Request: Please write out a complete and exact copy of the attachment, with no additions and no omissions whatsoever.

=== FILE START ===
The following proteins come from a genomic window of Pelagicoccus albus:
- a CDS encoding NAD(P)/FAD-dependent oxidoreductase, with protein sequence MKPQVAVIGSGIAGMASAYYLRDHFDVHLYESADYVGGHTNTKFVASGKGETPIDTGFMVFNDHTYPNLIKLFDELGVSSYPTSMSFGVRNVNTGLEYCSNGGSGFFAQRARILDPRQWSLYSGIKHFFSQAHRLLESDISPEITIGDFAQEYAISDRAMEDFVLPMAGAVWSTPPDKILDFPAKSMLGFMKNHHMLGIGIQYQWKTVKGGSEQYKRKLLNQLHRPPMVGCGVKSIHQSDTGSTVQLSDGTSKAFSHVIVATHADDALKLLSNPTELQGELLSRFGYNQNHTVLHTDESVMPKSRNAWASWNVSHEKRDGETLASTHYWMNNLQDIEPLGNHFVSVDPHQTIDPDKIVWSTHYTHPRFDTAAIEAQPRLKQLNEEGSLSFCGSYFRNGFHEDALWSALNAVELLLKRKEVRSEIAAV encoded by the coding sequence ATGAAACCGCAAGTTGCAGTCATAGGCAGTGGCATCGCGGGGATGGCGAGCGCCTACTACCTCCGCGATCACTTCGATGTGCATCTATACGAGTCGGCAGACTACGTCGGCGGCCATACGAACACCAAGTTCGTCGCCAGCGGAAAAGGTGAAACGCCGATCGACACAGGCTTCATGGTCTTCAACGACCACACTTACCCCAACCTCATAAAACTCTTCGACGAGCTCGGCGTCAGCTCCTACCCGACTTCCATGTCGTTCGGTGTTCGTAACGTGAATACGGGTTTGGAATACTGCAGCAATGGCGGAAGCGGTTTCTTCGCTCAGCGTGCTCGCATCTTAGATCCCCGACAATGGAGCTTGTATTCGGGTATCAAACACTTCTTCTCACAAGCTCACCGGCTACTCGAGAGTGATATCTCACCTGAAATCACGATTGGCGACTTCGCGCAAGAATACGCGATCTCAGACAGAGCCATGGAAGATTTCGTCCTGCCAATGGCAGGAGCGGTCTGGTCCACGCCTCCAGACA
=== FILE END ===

The following proteins come from a genomic window of Pelagicoccus albus:
- a CDS encoding NAD(P)/FAD-dependent oxidoreductase, with protein sequence MKPQVAVIGSGIAGMASAYYLRDHFDVHLYESADYVGGHTNTKFVASGKGETPIDTGFMVFNDHTYPNLIKLFDELGVSSYPTSMSFGVRNVNTGLEYCSNGGSGFFAQRARILDPRQWSLYSGIKHFFSQAHRLLESDISPEITIGDFAQEYAISDRAMEDFVLPMAGAVWSTPPDKILDFPAKSMLGFMKNHHMLGIGIQYQWKTVKGGSEQYKRKLLNQLHRPPMVGCGVKSIHQSDTGSTVQLSDGTSKAFSHVIVATHADDALKLLSNPTELQGELLSRFGYNQNHTVLHTDESVMPKSRNAWASWNVSHEKRDGETLASTHYWMNNLQDIEPLGNHFVSVDPHQTIDPDKIVWSTHYTHPRFDTAAIEAQPRLKQLNEEGSLSFCGSYFRNGFHEDALWSALNAVELLLKRKEVRSEIAAV encoded by the coding sequence ATGAAACCGCAAGTTGCAGTCATAGGCAGTGGCATCGCGGGGATGGCGAGCGCCTACTACCTCCGCGATCACTTCGATGTGCATCTATACGAGTCGGCAGACTACGTCGGCGGCCATACGAACACCAAGTTCGTCGCCAGCGGAAAAGGTGAAACGCCGATCGACACAGGCTTCATGGTCTTCAACGACCACACTTACCCCAACCTCATAAAACTCTTCGACGAGCTCGGCGTCAGCTCCTACCCGACTTCCATGTCGTTCGGTGTTCGTAACGTGAATACGGGTTTGGAATACTGCAGCAATGGCGGAAGCGGTTTCTTCGCTCAGCGTGCTCGCATCTTAGATCCCCGACAATGGAGCTTGTATTCGGGTATCAAACACTTCTTCTCACAAGCTCACCGGCTACTCGAGAGTGATATCTCACCTGAAATCACGATTGGCGACTTCGCGCAAGAATACGCGATCTCAGACAGAGCCATGGAAGATTTCGTCCTGCCAATGGCAGGAGCGGTCTGGTCCACGCCTCCAGACA